The cobalt/phosphorus effort has increased the rate of production from these catalysts a hundredfold from the level they initially reported two years ago.  Additionally the other electrode, which produces hydrogen, included the use of a relatively expensive platinum catalyst. But in further work, “we have totally gotten rid of the platinum of the hydrogen side,” Nocera says. “That’s no longer a concern for us,” he says, although that part of the research has not yet been formally reported via a paper.  That will be news as well.

Nocera says the new finding shows that the original compound was not a unique, anomalous material, and suggests that there may be a whole family of such compounds that researchers can study in search of one that has the best combination of characteristics to provide a widespread, long-term energy storage technology.  “Sometimes if you do one thing, and only do it once,” Nocera says, “you don’t know – is it extraordinary or unusual, or can it be commonplace?” In this case, the new material “keeps all the requirements of being cheap and easy to manufacture” that were found in the cobalt-based electrode, he says, but “with a different metal that’s even cheaper than cobalt.”

While the two compounds discovered so far work well, Nocera is convinced that as they carry out further research even better compounds will come to light. “I don’t think we’ve found the silver bullet yet,” he says.  “This is a door opener,” to expanding the research. Nocera says, “Now, we know what works in terms of chemistry. One of the important next things will be to continue to tune the system, to make it go faster and better. This puts us on a fast technological path.”

Danel Nocera in the lab. Image Credit: Donna Coveney/MIT. Click image for the largest view.

Nocera is one very bright guy working with some very bright students and researchers.  Collection or harvesting energy efficiently and effectively at affordable investment and operating expense is getting better every day.  The storage matter of moving from productive times as solar, wind and others simply work to the convenience of using energy when human life has its needs is essential for modern life.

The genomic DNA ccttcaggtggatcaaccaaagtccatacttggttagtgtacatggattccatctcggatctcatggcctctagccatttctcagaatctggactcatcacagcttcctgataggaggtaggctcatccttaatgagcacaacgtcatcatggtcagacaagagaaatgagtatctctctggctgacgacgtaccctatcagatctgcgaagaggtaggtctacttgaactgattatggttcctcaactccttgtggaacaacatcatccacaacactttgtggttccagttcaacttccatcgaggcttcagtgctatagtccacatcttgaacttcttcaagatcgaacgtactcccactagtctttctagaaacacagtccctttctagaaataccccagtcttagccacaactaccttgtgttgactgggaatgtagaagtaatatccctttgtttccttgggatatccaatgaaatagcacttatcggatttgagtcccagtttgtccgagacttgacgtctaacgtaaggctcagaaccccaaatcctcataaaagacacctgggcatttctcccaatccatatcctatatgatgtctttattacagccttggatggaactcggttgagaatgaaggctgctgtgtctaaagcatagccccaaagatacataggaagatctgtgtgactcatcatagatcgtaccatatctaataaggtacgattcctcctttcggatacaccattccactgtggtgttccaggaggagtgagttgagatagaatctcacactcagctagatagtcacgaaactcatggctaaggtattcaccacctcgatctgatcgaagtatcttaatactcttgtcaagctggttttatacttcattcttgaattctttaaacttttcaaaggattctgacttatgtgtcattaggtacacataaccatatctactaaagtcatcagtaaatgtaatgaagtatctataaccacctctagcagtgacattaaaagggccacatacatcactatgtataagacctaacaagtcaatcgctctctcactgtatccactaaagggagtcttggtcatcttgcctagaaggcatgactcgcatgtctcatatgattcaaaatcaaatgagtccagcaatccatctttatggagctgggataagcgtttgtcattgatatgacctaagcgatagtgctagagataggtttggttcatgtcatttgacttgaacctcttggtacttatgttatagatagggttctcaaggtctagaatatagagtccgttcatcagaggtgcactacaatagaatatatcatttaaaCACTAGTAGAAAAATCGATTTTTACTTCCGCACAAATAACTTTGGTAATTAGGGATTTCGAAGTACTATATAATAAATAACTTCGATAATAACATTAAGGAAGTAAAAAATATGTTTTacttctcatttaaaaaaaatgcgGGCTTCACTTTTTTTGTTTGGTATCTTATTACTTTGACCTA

Just how this compares in expense to get energized work done compared to geothermal, fission nuclear, perhaps fusion and BlackLight where the transmission grid investment is already sunk and amortizing . . . is an economic matters for consumers and very likely a policy matter for taxpayers and politicians.  Nocera’s innovations have to come to market at very low cost.


13 Comments so far

  1. greg on May 15, 2010 11:35 AM

    one thing that i don’t understand about solar, is isn’t solar energy going to increase global warming since it reduces the reflectivity of the planet? isn’t our planet becoming more energy dense as it gets hotter. and isn’t nuclear energy effectively a form of solar storage since the isotopes were created by solar radiation?

  2. Anonymous on May 17, 2010 1:27 PM

    ‘Additionally the other electrode, which produces hydrogen, included the use of a relatively expensive platinum catalyst. But in further work, “we have totally gotten rid of the platinum of the hydrogen side,” Nocera says. “That’s no longer a concern for us,” he says, although that part of the research has not yet been formally reported via a paper. That will be news as well.’

    Nocera talks about the hydrogen electrode at around 55:00 in the video below. He says it’s a simple, cheap alloy, and that it really wasn’t a difficult discovery.